ApplicationNo. 514643 filed on 10/15/1974
US Classes:381/174, Capacitive307/400, ELECTRETS381/191Having electrostatic element (e.g., electret, vibrating plate)
ExaminersPrimary: Claffy, Kathleen H.
Assistant: Stellar, George G.
Attorney, Agent or Firm
Foreign Application Priority Data1973-10-24 SW
DescriptionThe invention relates to an electret device comprising a dielectric layer containing electret charges.
The U.S. Pat. No. 3,711,941 describes a method for the manufacture of electret transducers. The method includes the step of irradiating a dielectric layer with an electron beam that has a current density between 0.01 and 0.1μA/cm2 andan energy between 5 and 40 KeV. to produce electret charges in the dielectric layer. The discharging of these charges is expected to be very slow, especially at a uniform charge distribution.
It is, however, a well-known fact that the discharging of electret charges in a dielectric layer is sensitive to environmental factors such as heat, humidity and air pollutants. In all the electret devices heretofore known a temporary stress inthe environment can cause a rapid discharge which is essentially irreversible and thus results in a reduced life time for the electret device as compared to its life time when the environment is controlled.
The invention relates to an electret device that has the advantageous feature that a rapid discharge process caused by a temporary stress in the environment is reversible.
The invention will now be described in detail with reference tothe accompanying drawing in which FIG. 1 shows a cross-sectional view of an electret microphone comprising an electret device according to the invention and FIG. 2 shows an electret voltage as a function of time for an electret device according to theinvention.
FIG. 1 shows a cross section of an electret microphone comprising a metallic base plate 1 and an overlying diaphragm 2 forming a first and a second electrode, respectively, in the electret microphone, and a second diaphragm 3consisting of an electret film located between the base plate 1 and the diaphragm 2. The diaphragms 2 and 3 are so arranged that they function in cascade when actuated upon by acoustic waves. They consist of a polyester film and a Teflon film which areprovided with a metallized layer 4 and with electret charges, respectively, in a known manner. Owing to the low coefficient of thermal expansion of the polyester film, approx. 27 × 10-.sup.6 /°C, the sensitivity of the electretmicrophone is relatively independent of the temperature, while the very high resistivity, 2 × 1016 Ωm, of the Teflon film ensures a very slow discharge process for the electret charges as long as the environment of the electretmicrophone is controlled.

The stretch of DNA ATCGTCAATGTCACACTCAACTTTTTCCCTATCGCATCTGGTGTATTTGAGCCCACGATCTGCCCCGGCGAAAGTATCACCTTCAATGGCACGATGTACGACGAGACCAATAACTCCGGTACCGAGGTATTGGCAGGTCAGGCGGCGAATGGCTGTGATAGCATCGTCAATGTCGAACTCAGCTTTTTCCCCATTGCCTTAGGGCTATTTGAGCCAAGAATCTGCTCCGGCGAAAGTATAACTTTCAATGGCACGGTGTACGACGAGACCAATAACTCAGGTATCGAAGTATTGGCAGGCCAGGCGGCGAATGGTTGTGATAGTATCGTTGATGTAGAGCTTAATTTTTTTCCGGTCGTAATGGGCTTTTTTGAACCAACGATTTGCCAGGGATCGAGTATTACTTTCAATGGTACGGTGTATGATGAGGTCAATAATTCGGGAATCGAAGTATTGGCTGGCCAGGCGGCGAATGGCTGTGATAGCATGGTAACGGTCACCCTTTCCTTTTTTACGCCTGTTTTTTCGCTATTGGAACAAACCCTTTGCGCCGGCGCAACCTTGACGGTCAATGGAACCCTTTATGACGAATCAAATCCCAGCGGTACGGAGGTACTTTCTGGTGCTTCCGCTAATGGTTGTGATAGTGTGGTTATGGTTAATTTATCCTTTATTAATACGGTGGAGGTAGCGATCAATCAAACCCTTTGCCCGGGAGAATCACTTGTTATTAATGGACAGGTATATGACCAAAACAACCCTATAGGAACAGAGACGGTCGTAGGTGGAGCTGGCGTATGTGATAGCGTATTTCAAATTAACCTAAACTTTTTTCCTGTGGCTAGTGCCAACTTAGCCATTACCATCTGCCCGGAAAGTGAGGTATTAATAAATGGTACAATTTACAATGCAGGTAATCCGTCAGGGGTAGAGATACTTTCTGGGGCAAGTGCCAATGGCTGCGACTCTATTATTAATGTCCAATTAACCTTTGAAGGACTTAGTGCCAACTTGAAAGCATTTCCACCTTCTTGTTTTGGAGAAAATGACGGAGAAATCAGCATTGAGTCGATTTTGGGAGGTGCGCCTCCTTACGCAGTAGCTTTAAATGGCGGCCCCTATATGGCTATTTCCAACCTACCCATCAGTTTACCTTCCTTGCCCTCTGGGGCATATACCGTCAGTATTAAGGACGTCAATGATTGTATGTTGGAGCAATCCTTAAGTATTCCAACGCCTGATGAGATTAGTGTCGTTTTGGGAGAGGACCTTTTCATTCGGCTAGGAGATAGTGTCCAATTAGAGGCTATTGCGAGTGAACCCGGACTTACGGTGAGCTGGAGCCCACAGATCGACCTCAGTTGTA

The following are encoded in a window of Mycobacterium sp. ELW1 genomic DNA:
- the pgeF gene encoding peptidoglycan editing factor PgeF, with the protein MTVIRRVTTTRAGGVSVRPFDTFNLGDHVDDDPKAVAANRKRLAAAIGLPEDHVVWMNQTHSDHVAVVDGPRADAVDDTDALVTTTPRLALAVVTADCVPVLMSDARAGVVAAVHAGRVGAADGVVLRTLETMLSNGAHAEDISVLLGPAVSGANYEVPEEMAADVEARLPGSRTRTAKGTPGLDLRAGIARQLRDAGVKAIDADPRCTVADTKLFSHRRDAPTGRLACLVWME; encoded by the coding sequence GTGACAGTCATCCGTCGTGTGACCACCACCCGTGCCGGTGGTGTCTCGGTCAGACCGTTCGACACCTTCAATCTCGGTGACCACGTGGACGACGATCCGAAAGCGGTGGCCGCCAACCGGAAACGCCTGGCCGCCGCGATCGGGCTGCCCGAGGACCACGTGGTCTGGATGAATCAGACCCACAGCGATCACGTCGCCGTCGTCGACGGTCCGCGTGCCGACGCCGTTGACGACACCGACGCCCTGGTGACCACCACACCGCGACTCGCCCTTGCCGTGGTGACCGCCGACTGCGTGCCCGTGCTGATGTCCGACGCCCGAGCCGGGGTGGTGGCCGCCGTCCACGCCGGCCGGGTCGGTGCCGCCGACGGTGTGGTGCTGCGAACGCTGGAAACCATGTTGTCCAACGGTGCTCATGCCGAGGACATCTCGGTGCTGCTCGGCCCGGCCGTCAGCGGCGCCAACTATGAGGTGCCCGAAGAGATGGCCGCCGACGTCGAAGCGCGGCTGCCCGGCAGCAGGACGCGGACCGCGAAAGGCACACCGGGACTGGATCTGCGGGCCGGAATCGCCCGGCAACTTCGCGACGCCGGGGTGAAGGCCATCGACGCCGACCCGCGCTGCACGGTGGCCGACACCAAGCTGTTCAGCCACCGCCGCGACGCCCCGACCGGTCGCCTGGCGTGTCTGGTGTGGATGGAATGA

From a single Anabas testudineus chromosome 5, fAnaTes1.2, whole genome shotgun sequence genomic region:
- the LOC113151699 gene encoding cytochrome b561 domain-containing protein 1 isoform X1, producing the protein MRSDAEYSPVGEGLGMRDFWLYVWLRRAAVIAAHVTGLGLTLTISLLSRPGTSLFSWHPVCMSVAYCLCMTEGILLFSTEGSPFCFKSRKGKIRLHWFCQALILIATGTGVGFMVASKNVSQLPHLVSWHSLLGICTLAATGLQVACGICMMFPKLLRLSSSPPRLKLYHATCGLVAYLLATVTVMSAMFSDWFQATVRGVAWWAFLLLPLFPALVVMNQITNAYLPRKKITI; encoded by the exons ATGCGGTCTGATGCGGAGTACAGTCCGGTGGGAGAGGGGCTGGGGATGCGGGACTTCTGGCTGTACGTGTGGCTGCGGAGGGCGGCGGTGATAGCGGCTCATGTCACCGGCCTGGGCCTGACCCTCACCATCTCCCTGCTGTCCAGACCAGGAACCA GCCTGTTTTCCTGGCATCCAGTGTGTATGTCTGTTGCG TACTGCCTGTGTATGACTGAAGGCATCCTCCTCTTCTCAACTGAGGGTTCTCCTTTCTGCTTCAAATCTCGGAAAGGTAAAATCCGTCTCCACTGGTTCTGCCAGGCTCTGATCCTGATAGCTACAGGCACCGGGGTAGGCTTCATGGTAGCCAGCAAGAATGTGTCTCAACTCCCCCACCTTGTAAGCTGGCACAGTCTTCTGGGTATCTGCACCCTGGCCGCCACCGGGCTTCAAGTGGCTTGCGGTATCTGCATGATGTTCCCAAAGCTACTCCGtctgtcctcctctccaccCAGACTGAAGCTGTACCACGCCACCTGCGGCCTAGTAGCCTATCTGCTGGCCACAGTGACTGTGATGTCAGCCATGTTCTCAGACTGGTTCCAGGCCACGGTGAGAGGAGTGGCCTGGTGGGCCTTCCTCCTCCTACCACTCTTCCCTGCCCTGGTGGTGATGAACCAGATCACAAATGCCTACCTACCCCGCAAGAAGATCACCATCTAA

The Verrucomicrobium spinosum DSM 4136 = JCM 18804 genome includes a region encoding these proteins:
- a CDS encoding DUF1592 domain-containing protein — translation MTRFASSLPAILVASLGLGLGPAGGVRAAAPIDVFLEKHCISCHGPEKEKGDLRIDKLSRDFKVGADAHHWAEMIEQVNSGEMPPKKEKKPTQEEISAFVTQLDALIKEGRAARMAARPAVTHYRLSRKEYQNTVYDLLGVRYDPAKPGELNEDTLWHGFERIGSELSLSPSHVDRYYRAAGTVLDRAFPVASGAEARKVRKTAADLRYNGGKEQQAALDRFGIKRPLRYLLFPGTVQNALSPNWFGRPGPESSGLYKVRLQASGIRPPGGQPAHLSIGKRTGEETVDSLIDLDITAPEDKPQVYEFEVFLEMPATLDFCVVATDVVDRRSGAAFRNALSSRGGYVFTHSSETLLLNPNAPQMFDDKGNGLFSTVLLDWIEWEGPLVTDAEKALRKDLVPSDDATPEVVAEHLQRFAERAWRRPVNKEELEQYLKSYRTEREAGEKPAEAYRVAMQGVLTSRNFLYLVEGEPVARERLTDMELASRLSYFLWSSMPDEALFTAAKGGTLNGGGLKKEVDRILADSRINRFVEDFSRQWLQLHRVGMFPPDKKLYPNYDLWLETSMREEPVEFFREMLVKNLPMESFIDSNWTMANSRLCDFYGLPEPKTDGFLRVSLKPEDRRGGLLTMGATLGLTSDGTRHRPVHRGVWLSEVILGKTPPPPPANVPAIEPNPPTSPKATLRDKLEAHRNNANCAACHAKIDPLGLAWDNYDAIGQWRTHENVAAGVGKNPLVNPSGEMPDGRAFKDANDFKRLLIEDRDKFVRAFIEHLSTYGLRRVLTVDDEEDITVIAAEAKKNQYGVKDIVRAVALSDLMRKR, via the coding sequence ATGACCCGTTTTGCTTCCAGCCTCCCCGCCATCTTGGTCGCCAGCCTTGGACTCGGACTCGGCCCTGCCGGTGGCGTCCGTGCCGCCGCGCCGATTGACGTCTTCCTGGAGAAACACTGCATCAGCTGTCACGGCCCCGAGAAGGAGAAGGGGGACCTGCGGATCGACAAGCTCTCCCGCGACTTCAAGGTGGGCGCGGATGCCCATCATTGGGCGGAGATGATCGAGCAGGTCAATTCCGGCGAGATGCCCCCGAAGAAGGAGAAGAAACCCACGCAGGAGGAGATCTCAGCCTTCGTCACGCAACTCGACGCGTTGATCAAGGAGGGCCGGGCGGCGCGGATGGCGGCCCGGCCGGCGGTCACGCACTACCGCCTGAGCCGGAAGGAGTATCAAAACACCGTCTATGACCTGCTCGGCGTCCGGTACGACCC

The electret microphone has an insulating casing 5 with acoustic openings 6. The metallic base plate 1 is formed in a known manner so as to have air channels 7. The intention is that acoustic waves enter through the openings 6 and actuate thediaphragms 2 and 3 functioning in cascade, whereupon a signal voltage is generated between an electrical terminal 8 connected to the metallic base plate 1 and another electrical terminal 9 connected to the metallized surface layer 4 of the diaphragm 2. The terminal 8 has a part formed as a spring resting against the base plate 1.
An electret device according to the invention is formed by providing the base plate 1 with a beta radiating surface layer 10 of tritium in order to inject electrons into the overlying diaphragm 3 and in this way maintain the electret chargesstored therein as it will be explained in detail below.